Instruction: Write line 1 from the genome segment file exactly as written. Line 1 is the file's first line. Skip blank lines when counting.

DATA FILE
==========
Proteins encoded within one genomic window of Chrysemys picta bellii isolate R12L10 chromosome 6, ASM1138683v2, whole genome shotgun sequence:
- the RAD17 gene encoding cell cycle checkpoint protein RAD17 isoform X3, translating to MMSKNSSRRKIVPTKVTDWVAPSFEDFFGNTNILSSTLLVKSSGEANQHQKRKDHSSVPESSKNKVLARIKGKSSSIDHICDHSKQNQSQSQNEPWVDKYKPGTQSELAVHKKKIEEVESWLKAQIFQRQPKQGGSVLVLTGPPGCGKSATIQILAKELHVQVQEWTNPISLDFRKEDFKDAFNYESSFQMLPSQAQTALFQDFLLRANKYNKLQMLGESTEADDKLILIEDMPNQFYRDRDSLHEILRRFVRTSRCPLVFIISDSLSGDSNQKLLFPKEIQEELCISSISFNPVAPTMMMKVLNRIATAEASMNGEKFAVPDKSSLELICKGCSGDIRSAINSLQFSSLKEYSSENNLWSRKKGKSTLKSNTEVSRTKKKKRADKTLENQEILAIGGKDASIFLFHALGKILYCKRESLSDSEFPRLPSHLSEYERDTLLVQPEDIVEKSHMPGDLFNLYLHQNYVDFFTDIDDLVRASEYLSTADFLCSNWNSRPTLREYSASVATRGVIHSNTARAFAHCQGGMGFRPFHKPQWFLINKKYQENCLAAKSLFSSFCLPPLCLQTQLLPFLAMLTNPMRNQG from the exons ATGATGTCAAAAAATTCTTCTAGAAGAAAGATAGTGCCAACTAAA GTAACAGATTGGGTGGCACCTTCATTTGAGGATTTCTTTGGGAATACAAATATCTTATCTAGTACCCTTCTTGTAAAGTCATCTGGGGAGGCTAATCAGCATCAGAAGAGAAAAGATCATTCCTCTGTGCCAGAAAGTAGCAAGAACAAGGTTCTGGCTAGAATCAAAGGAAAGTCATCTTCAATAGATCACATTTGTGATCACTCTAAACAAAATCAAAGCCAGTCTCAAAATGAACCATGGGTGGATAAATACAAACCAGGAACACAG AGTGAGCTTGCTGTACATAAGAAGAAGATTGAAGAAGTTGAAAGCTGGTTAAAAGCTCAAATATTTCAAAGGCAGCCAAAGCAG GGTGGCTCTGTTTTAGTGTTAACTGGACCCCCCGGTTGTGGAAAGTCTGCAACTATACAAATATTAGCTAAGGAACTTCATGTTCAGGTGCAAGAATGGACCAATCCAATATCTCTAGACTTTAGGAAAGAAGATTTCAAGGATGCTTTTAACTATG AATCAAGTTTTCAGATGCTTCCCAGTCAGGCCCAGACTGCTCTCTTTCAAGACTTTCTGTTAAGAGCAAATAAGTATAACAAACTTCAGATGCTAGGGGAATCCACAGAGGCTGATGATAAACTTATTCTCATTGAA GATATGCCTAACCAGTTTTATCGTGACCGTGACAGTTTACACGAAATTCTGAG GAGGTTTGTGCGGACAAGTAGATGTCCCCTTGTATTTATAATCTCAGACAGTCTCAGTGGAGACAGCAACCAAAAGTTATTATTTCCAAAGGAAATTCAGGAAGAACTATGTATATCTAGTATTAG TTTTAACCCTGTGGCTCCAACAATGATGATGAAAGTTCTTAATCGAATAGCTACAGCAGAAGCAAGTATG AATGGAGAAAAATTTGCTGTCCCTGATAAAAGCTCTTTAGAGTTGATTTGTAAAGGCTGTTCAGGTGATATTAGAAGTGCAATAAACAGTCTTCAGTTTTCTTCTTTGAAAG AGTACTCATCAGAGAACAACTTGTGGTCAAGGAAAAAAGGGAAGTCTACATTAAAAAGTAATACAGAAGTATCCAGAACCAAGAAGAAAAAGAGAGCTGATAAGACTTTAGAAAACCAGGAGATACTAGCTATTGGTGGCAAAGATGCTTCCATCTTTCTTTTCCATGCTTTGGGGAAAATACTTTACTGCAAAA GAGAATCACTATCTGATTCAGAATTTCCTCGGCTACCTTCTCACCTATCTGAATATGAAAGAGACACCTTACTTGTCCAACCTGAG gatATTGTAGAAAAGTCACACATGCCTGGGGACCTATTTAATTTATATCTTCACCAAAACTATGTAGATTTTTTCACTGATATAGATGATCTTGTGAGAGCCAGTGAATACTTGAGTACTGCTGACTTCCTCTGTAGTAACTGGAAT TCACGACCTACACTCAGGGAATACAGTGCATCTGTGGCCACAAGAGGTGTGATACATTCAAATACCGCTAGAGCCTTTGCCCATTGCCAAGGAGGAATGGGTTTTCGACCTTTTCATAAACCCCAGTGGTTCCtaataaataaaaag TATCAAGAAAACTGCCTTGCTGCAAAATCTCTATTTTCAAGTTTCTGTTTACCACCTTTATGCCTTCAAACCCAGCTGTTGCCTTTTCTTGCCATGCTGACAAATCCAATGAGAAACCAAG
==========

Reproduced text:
Proteins encoded within one genomic window of Chrysemys picta bellii isolate R12L10 chromosome 6, ASM1138683v2, whole genome shotgun sequence: